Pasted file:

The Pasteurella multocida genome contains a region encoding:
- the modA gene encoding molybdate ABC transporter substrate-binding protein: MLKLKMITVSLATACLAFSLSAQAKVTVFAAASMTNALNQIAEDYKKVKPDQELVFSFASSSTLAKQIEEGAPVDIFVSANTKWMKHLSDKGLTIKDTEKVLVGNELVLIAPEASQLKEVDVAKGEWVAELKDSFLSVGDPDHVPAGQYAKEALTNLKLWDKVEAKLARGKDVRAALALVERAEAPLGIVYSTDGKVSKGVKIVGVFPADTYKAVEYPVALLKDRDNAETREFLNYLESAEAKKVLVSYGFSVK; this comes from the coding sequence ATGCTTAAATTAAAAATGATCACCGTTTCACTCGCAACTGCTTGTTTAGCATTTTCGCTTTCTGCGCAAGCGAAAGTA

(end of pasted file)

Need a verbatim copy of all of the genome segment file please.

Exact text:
The Pasteurella multocida genome contains a region encoding:
- the modA gene encoding molybdate ABC transporter substrate-binding protein: MLKLKMITVSLATACLAFSLSAQAKVTVFAAASMTNALNQIAEDYKKVKPDQELVFSFASSSTLAKQIEEGAPVDIFVSANTKWMKHLSDKGLTIKDTEKVLVGNELVLIAPEASQLKEVDVAKGEWVAELKDSFLSVGDPDHVPAGQYAKEALTNLKLWDKVEAKLARGKDVRAALALVERAEAPLGIVYSTDGKVSKGVKIVGVFPADTYKAVEYPVALLKDRDNAETREFLNYLESAEAKKVLVSYGFSVK; this comes from the coding sequence ATGCTTAAATTAAAAATGATCACCGTTTCACTCGCAACTGCTTGTTTAGCATTTTCGCTTTCTGCGCAAGCGAAAGTA